Blessed is the man
who walks not in the counsel of the wicked,
nor stands in the way of sinners,
nor sits in the seat of scoffers;
2 but rather his delight is in the instruction of the Lord,
and on his instruction he meditates day and night.
3 He is like a tree
planted by streams of water
that yields its fruit in its season,
and its leaf does not wither.
In all that he does, he prospers.
4 The wicked are not so,
but are like chaff that the wind drives away.
5 Therefore the wicked will not stand in the judgment,
nor sinners in the congregation of the righteous;
6 for the Lord knows the way of the righteous,
but the way of the wicked will perish.
Grace, mercy, and peace to you from God the Father through our Lord, Jesus Christ. Amen.
Whether you are being confirmed today, or are being recognized as a graduate and moving on to new things, or just living in a changing, uncertain world, this is a good text for you.
The first Psalm gives a true picture of what it is to be blessed. The picture is of certainty and security, of being firmly planted by streams of water, of receiving everything that is needed. The picture is one of always bearing fruit, always prospering.
The Lord knows the way of the blessed.
A beautiful picture. A picture that everyone would like to be descriptive of themselves.
But as you start to look little deeper and really think about the truth of this Psalm, you begin to realize… Uh oh.
The blessed person does not walk in the counsel of the wicked. Where do you walk? The blessed man does not stand in the way of sinners. Where do you stand? The blessed man does not sit in the seat of scoffers. Where do you sit?
Then comes the worst news, ‘his delight is in the instruction of the Lord, and on His instruction he meditates day and night.’ Everything breaks down. That doesn’t describe you. It doesn’t describe me.
We hear about this tree planted by streams of water, yielding its fruit in its season, un-withering leaves. We hear that this blessed man does what he is supposed to—he bears fruit. Everything that man does prospers.
That sounds so wonderful. You and I say, “I wish I were that man. I wish this Psalm was more descriptive of me. I wish the blessed truths of this Psalm were true of me.”
Then you see the descriptions of the wicked in this Psalm. Those are true as well. Those are descriptive of you; they are descriptive of me.
There are only two types of people—blessed and wicked. Everyone who is not blessed is wicked. The wicked wither. The wicked are chaff. The wicked are driven away by the wind. The wicked will not stand in the judgment. The wicked will not stand in the congregation of the righteous. The way of the wicked perishes.
True and descriptive…
Wouldn’t it be nice if there were even a middle ground? Too bad there is none…
Everyone wants that blessed description to be true of themselves. Everyone wants to have that delight, that nourishment, that fruitfulness, that prosperous existence. But sinners should never expect that. Sinners should expect judgment.
We can maybe think of individuals who appear to be like the firmly planted tree. But if we could look inside, or if everyone would be honest, we would find out no one would dare say, “Here is a description of me and my life.” Why do we even have this Psalm? It does not describe any individual, except One.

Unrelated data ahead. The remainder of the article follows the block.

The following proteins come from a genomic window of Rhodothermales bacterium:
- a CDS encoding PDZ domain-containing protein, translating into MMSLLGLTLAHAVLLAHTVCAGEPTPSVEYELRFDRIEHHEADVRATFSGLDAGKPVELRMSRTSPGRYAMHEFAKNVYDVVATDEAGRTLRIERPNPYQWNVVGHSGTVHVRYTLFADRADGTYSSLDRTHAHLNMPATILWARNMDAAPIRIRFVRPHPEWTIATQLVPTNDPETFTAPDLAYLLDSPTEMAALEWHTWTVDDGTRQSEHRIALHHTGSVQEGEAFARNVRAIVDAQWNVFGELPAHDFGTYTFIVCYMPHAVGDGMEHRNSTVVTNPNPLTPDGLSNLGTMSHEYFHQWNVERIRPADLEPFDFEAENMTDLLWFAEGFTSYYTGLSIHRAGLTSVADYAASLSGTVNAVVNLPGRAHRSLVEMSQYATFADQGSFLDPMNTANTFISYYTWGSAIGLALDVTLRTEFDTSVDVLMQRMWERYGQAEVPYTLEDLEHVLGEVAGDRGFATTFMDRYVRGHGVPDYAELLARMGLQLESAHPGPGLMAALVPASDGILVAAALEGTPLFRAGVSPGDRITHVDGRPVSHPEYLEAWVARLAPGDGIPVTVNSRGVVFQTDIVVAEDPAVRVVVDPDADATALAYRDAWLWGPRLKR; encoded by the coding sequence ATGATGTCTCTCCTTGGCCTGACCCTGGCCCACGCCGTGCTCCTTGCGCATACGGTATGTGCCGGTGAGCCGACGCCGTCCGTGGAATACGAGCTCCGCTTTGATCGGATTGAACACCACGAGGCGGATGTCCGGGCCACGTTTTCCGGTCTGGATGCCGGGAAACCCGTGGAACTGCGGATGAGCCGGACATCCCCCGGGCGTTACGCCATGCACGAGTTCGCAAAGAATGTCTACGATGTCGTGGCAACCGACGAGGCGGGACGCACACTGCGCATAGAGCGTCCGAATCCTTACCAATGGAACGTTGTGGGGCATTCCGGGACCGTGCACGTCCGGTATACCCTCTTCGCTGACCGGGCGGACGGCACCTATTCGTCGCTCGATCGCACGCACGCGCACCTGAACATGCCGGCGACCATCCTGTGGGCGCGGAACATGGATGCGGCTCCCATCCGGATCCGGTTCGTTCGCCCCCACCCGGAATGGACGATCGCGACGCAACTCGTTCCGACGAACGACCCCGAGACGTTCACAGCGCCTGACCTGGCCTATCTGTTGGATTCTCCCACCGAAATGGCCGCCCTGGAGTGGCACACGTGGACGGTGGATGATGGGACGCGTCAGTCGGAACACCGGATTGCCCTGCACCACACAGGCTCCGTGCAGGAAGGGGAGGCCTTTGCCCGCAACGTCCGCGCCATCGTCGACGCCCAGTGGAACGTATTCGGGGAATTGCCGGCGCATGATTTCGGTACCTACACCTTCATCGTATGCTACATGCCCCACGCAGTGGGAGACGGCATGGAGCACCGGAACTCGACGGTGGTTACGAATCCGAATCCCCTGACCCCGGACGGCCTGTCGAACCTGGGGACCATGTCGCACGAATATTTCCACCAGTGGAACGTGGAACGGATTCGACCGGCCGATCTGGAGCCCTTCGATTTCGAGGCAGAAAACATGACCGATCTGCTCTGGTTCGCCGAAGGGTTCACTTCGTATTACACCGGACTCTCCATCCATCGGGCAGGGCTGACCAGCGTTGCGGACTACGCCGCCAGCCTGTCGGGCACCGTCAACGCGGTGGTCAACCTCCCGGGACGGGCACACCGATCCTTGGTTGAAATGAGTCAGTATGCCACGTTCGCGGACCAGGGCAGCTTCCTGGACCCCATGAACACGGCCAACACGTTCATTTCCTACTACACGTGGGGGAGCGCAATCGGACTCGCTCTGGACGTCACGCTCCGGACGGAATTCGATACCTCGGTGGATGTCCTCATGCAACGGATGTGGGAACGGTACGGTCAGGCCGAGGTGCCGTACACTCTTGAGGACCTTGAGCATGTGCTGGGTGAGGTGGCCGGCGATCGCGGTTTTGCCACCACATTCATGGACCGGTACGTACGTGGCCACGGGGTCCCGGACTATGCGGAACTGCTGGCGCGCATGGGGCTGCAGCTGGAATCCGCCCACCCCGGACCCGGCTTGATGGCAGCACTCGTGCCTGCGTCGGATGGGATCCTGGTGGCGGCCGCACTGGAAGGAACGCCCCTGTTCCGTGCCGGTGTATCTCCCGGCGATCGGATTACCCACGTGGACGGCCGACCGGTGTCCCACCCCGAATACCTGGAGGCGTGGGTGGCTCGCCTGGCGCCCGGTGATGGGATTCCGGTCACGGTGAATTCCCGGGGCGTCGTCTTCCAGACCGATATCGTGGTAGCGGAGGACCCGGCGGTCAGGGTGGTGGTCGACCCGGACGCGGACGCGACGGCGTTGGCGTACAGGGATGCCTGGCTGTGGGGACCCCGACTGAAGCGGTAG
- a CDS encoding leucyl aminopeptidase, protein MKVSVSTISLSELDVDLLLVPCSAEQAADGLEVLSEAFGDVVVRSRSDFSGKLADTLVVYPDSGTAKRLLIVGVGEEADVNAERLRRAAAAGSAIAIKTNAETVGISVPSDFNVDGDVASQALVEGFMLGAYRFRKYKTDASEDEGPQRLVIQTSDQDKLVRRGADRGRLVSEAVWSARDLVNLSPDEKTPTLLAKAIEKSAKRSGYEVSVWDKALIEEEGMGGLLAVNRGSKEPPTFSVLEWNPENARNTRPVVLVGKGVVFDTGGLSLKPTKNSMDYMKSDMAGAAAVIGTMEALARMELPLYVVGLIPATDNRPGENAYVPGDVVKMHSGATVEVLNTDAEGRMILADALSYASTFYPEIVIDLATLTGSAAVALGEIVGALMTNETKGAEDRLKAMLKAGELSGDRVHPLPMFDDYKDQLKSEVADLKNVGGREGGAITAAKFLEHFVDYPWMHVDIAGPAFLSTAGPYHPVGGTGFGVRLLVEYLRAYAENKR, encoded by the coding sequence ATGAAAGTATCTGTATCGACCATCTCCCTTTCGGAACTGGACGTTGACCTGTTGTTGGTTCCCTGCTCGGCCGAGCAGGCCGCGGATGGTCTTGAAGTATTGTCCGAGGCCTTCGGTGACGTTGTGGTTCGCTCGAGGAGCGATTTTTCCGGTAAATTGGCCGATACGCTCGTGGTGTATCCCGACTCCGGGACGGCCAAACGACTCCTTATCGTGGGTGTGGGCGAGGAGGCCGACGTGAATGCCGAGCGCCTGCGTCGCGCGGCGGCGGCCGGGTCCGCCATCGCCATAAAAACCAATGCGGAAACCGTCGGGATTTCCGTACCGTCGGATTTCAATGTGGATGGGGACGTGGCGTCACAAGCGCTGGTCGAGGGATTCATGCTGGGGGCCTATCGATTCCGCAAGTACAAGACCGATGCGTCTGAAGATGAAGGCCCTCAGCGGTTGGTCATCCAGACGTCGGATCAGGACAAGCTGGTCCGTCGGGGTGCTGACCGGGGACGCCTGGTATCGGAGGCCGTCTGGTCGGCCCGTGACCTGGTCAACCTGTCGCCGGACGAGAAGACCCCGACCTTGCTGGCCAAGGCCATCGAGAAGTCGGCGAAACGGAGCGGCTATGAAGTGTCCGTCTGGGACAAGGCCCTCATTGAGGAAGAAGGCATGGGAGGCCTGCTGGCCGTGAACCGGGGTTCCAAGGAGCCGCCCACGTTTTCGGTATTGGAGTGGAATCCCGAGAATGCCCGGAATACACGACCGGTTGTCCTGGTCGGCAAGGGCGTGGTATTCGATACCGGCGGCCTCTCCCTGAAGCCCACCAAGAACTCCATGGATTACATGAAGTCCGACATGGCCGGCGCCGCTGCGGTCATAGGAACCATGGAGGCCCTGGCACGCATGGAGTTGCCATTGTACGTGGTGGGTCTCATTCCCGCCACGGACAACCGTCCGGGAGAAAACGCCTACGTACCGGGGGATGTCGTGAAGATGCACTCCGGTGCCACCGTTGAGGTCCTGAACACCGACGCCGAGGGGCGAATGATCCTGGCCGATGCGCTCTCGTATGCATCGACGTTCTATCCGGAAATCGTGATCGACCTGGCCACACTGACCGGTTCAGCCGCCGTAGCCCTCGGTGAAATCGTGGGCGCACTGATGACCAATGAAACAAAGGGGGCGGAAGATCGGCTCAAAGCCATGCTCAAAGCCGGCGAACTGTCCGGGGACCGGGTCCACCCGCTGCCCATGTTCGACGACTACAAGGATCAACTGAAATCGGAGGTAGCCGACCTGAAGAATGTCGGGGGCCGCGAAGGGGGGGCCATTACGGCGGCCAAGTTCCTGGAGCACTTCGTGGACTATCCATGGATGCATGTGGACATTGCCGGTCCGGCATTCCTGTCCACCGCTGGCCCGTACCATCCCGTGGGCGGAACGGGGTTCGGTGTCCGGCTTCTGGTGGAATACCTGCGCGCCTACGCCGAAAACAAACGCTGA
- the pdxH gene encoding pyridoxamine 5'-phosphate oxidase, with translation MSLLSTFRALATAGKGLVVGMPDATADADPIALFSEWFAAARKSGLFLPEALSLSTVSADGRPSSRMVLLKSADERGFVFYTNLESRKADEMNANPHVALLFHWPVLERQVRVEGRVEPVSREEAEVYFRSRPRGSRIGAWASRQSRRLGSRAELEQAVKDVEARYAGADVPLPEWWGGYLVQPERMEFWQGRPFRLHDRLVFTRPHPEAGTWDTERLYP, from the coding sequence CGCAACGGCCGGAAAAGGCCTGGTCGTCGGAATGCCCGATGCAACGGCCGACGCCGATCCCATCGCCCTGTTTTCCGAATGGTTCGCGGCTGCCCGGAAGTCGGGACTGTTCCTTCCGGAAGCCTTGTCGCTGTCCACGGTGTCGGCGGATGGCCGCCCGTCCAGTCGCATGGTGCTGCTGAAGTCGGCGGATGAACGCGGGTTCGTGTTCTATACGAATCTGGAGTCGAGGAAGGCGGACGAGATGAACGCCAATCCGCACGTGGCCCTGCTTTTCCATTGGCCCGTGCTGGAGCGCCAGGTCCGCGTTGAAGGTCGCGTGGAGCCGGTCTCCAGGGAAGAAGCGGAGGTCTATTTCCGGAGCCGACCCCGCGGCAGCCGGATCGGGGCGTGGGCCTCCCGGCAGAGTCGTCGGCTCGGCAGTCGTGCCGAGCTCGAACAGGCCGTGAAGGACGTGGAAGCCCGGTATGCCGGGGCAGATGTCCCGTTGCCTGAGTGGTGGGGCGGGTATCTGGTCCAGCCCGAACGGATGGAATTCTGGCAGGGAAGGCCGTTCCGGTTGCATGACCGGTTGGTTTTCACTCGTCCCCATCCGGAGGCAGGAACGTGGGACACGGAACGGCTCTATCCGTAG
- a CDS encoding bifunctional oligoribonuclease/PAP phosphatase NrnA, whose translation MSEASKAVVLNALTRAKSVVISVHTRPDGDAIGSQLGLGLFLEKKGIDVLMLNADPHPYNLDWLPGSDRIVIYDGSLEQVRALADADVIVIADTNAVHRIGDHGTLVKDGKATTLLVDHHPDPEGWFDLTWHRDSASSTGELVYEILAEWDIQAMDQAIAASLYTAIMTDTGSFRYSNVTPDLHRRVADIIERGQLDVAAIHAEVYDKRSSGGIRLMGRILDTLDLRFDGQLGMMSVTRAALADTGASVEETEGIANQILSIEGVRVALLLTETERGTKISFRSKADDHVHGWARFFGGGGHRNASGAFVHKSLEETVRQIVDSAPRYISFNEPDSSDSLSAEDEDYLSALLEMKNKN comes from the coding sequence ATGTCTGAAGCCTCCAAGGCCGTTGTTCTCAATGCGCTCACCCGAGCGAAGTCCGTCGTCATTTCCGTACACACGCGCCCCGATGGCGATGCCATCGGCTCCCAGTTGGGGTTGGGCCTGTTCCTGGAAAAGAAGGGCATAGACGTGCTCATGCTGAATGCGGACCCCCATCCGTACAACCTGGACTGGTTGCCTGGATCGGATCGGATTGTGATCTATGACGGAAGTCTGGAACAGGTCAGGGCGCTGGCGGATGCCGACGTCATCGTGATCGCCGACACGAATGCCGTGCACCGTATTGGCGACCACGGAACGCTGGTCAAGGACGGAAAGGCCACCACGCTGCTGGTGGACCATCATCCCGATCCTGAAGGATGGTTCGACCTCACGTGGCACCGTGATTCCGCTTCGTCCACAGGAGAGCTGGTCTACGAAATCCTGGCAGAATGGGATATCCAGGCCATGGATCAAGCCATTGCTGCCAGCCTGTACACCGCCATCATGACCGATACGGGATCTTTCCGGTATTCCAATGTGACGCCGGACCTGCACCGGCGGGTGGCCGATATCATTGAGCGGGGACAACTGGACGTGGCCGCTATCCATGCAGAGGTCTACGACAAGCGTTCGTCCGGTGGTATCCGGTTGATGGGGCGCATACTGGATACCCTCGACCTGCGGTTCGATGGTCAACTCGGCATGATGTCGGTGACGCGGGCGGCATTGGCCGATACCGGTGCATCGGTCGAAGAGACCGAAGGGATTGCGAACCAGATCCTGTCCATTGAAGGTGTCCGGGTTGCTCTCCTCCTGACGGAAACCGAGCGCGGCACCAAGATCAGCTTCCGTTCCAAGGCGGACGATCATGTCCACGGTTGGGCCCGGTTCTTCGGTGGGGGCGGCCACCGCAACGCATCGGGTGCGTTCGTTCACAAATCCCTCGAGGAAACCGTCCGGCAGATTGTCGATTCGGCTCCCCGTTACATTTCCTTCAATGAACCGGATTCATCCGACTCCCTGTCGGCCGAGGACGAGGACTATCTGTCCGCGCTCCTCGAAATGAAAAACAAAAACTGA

This Psalm describes Jesus. Hear this description of Jesus: Blessed is Jesus. Jesus does not walk in the counsel of the wicked, or stand in the way of sinners, or sit in the seat of scoffers. Jesus Christ’s delight is in the instruction of the Word of God—He is the Word of God. He meditates on the Word of God day and night. Jesus is like that tree, firmly planted by streams of water, always yielding fruit, always prospering.
But the description of Jesus doesn’t end there. What happens to the wicked is also true of Jesus Christ.
Jesus Himself was like that withered chaff: it was on the cross where He said, “I thirst.” (Jn. 19:28). Jesus was like the chaff that is driven away by the wind: “My God, My God, why have You forsaken Me?” (Mk. 15:34). Jesus was not in the congregation; He was “cut off out of the land of the living” (Is. 53:8).
Jesus suffered the results of wickedness, not because He Himself was wicked or did anything sinful. He suffered the results of wickedness because He chose to become sin for you.
Think about that tree planted by water. Christ speaks about being the One Who gives “living water” (Jn. 4:10). Jesus says, “If anyone thirsts, let him come to Me and drink. Whoever believes in Me, as the Scripture has said, ‘Out of his heart will flow rivers of living water” (Jn. 7:37-38).
Nourishing, living streams of water.
Sinner, wicked one, you were baptized into Christ and have put on Christ (Gal. 3:27).
As you are in Christ, this Psalm becomes descriptive of you.
Blessed are you, Christian. You don’t walk in the counsel of the wicked or stand in the way of sinners or sit in the seat of scoffers. Your delight is in the Word of God which declares that you are clean. Day and night the Word gives you nourishment.
You are that firmly planted tree. You bear fruit. All that you do prospers. The Lord knows your way.
If this Psalm is descriptive of Christ (and it is), it is descriptive of you who have put on Christ. Despite all appearances it is true of you who have put on Christ.
When God looks at you, this is what He sees. Meditate on that day and night. Amen.